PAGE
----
Merry Christmas! I can’t believe it’s finally (almost) here. I hope you are enjoying the next few days with your loved ones, lots of laughter and tons of great food.
I will be taking a little break over the holidays and spend as much time with everyone at home as possible. See you in 2014!
Happy Friday! Today Victoria from Oh So Pretty is taking over the blog and shares one of her plans for 2014. I’m so happy to have one of my favourite bloggers over here. Enjoy!
Crepe suzette cake: It sounds fancy and looks very pretty. Sometimes, on Sunday afternoons, I’m actually in the mood to bake something fancy like that. That’s why I’m really happy that Michelle from the Little White Kitchen has adapted this crepe suzette cake recipe for Hanna’s Places to share it with you. It looks almost to good to eat, doesn’t it? I’m going to take my time and make it over the holidays, maybe even for Christmas. What about you?
Michelle: Call me crazy, but I love making desserts that are relatively simple to make, but require quite a few steps to get to the finished product. Layers of flavours and time for those flavours to become enhanced, multi-step desserts have a quality to them that a simple one bowl dessert can never match. Bring on the crepe suzette cake.
Take your time, give yourself a couple of days to make each and every piece of the cake puzzle and enjoy every moment. It’s not a process to be rushed and the end result will be worth the time spent, so plan your time accordingly and remember that the best things take a little time.
I want to thank Hanna for asking me to write a guest post for her blog, especially since my crèpes pan is now officially dusted off and I made something I probably wouldn’t have made without a challenge to use citrus in a dessert.
5 cups xanthan-gum free Gluten-Free ﬂour (recipe to follow)
1 tsp. salt
10 eggs, room temperature
10 tbsp. unsalted butter, melted
zest of a large orange
7 1/2 cups whole milk, room temperature
In a large bowl, whisk together the ﬂour and the salt. Add the butter and the eggs and whisk until well blended. Slowly pour in the milk, whisking as you go, to make a thin batter.
For best results, make the batter and chill for a couple of hours before making the crèpes, even for a couple of days if needed.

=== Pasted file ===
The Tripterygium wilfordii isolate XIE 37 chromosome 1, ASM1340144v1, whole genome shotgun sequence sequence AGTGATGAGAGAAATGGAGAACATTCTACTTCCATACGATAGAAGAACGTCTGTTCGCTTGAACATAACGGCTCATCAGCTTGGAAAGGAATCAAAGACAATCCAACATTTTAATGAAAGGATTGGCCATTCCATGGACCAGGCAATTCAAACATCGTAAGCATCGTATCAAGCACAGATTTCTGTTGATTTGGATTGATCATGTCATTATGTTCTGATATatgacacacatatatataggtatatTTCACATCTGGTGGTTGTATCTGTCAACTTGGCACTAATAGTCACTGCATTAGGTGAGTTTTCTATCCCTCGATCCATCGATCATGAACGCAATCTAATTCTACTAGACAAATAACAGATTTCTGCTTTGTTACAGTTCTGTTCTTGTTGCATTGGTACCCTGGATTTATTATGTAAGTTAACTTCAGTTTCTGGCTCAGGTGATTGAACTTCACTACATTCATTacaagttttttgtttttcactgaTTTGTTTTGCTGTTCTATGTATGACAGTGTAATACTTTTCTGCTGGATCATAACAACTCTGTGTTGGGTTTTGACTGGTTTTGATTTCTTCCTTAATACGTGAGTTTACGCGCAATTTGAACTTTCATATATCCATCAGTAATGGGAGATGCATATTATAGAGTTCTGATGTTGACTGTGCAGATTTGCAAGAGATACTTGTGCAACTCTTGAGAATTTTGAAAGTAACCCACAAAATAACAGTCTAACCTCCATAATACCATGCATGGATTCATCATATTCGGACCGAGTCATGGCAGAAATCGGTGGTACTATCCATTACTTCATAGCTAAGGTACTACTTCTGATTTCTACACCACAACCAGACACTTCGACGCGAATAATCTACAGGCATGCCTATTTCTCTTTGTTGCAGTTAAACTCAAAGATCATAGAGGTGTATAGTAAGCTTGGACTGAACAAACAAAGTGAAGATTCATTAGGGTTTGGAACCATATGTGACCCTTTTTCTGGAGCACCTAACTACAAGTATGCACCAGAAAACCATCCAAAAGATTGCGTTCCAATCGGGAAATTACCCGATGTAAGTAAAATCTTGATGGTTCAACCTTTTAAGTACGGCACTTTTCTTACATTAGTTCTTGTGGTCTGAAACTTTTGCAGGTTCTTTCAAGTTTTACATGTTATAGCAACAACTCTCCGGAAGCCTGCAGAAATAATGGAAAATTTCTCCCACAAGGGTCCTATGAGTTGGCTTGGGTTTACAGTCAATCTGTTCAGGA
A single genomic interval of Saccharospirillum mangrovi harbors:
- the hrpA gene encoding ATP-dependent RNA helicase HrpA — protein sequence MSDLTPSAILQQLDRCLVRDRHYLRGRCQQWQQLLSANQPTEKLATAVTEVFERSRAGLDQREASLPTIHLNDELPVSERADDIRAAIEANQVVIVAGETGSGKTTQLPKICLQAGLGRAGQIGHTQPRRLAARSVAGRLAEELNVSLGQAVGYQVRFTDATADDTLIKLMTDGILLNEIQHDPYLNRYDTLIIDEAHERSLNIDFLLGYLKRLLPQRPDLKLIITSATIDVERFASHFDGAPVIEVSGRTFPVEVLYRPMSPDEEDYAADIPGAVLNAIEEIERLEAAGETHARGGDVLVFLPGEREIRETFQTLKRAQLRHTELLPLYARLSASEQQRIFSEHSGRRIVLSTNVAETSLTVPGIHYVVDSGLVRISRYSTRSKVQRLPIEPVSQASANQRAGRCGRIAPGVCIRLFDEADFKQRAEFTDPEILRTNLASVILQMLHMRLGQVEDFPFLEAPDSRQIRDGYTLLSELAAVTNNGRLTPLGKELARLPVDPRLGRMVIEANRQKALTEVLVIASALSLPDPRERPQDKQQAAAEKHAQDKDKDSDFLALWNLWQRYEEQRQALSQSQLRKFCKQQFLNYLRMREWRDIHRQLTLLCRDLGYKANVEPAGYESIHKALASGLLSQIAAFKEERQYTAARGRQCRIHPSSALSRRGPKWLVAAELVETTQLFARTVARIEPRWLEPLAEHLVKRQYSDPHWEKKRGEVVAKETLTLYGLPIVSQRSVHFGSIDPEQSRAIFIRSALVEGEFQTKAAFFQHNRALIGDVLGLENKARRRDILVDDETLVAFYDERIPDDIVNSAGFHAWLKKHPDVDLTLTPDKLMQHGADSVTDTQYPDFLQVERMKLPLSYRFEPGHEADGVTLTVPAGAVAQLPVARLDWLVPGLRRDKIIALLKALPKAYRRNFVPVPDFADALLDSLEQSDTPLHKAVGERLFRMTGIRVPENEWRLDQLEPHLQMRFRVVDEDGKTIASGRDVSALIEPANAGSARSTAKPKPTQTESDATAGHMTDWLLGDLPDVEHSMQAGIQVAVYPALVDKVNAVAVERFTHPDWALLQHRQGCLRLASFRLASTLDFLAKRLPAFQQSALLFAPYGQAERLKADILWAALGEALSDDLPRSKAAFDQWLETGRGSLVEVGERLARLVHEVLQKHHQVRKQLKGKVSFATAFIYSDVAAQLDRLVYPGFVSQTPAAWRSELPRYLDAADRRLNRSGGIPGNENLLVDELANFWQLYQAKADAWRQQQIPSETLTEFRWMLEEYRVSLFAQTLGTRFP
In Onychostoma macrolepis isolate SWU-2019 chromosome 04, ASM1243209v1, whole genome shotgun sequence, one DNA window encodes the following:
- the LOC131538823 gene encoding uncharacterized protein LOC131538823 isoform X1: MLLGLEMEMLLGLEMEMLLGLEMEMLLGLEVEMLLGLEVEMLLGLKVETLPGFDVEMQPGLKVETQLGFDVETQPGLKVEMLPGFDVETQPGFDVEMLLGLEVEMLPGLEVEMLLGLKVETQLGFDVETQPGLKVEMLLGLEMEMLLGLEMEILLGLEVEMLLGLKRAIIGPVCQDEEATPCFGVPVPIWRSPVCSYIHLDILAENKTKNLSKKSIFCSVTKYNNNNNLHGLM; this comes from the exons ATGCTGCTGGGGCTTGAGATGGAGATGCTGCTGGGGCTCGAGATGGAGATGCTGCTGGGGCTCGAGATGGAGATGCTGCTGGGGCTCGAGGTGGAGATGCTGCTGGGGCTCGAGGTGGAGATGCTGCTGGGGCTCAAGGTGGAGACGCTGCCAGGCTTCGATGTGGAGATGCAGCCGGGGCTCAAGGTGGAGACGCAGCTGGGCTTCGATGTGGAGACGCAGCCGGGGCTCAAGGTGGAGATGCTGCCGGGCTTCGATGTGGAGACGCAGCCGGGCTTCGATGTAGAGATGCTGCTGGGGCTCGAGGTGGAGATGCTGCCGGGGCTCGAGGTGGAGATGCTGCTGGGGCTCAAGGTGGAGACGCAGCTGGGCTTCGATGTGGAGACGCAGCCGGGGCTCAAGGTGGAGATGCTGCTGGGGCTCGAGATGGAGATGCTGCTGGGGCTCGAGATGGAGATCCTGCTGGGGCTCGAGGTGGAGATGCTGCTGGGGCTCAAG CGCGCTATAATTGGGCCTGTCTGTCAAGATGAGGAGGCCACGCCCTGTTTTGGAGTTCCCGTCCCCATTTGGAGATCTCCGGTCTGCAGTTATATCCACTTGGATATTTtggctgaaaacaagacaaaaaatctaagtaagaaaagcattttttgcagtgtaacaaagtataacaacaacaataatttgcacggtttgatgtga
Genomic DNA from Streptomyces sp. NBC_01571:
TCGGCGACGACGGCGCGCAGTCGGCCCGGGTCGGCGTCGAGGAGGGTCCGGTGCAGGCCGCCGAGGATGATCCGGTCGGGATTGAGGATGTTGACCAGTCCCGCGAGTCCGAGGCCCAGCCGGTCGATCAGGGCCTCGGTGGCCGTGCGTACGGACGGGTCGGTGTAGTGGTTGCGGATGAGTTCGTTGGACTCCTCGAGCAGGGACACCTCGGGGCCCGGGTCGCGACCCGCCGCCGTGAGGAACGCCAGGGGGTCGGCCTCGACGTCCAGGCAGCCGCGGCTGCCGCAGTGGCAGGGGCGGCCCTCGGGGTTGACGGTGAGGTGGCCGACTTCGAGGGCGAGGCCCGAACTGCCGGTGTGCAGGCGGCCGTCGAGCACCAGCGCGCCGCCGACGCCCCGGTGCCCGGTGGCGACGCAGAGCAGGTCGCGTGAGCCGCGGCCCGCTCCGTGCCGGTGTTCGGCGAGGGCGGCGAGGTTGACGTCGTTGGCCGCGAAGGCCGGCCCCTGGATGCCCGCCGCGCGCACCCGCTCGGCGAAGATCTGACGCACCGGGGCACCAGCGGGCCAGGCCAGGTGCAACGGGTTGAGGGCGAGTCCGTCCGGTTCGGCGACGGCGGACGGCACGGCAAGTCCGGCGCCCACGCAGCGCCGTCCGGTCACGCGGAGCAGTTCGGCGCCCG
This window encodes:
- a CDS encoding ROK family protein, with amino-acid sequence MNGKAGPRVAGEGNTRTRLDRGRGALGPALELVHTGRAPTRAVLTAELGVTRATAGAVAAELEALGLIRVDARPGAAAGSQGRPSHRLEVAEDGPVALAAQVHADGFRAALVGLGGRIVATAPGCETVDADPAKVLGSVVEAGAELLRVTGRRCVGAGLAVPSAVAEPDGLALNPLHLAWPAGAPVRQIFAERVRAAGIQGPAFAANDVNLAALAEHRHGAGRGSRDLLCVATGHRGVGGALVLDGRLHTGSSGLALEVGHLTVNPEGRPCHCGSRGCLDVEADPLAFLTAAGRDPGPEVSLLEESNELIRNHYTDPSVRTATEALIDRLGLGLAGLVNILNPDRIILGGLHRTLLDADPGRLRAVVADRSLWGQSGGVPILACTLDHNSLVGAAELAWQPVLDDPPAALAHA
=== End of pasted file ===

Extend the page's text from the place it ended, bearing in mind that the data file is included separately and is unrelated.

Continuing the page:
Heat a crèpe pan (or another type of frying pan) and brush with melted butter. Pour 1/3 of a cup of batter onto the pan and tilt the pan to coat evenly. Cook for 1-2 minutes on medium heat until the edges are crisp and the surface of the crèpe is set. Using an offset spatula gently ﬂip the crèpe and cook for another 20-30 seconds.
Remove from the heat and place onto parchment paper.
With the remaining crèpes, cook them and then stack them with parchment paper in-
between each one. You can make the crèpes ahead of time and then assemble the cake the following day, or freeze them and thaw them out later for use at another time.
Makes about 30 crèpes.
972 grams superﬁne white rice ﬂour
324 grams potato starch
174 grams tapioca starch
1 ¼ c whole milk
2 tbsp gf ﬂour
3 egg yolks
2 cups heavy cream
¼ c sugar
2 vanilla beans, split and scraped
⅓ c powdered sugar
2 tsp vanilla extract
In a medium bowl whisk together the egg yolks, sugar and GF ﬂour. In a medium saucepan whisk together the milk and the scraped vanilla pods and the seeds. Bring to a simmer, turn off the heat, set aside and allow to steep for 1/2 hour. Bring the milk back to a simmer and then slowly pour into the egg yolks while whisking quite vigorously.
Once you’ve whisked all the milk into the egg yolks, pour the entire mixture back into your saucepan and cook on low heat while stirring constantly, until the mixture thickens to the consistency of pudding and coats the back of your spoon.